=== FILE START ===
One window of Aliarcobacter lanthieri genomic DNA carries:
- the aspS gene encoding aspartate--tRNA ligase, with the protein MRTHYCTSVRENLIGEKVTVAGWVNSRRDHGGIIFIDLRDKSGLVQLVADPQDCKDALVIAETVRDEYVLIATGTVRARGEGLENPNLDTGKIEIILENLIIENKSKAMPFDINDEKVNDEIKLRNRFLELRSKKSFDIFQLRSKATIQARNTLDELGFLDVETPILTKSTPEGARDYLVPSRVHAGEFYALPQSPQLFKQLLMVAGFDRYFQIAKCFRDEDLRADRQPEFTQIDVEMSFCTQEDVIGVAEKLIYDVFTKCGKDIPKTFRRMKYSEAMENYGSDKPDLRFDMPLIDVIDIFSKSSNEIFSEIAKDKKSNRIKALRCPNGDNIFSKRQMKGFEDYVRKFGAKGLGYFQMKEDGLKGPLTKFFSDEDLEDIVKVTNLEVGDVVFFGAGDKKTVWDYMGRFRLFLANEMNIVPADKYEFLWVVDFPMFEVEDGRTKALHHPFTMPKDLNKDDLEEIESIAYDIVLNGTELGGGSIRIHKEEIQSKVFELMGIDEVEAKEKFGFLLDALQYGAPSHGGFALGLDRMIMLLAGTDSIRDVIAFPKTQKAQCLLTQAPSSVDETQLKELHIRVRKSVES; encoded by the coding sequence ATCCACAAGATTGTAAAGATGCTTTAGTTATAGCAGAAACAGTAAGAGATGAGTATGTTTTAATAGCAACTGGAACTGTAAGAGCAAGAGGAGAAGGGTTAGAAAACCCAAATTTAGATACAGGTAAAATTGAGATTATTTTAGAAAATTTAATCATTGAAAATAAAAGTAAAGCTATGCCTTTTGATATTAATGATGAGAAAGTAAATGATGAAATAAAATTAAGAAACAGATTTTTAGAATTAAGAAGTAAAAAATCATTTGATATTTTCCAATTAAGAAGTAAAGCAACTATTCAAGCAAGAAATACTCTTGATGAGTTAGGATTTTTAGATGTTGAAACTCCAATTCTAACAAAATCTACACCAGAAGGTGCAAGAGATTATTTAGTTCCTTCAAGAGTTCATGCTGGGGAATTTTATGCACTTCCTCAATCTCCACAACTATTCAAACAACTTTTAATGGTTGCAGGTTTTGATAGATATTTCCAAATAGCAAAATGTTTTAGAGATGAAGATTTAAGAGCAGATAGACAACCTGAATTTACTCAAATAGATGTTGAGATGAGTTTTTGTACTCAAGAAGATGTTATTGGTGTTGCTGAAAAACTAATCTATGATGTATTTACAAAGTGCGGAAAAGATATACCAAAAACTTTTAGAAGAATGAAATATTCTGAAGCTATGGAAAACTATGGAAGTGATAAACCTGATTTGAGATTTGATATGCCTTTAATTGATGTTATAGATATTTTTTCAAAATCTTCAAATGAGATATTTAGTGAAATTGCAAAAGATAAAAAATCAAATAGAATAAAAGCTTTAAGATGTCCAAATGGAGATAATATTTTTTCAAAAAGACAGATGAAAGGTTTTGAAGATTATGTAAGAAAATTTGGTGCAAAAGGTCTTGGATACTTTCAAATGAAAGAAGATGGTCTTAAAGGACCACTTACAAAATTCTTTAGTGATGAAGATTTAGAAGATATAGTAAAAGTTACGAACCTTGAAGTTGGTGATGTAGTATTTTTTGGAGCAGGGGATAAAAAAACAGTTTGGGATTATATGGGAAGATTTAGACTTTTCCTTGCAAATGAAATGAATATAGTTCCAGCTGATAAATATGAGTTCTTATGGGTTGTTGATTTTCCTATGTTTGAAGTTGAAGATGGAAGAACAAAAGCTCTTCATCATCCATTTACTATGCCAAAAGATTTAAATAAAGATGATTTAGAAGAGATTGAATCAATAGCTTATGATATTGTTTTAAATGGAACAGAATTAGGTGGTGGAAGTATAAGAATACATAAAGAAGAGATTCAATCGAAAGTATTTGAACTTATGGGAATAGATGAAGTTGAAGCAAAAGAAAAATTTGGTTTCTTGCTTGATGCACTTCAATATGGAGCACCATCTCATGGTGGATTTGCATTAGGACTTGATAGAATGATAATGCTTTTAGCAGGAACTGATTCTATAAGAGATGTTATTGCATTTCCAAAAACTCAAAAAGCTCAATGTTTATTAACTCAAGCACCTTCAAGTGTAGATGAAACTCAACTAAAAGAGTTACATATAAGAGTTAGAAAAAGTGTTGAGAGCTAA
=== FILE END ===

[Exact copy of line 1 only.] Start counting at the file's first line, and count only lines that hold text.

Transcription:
One window of Aliarcobacter lanthieri genomic DNA carries: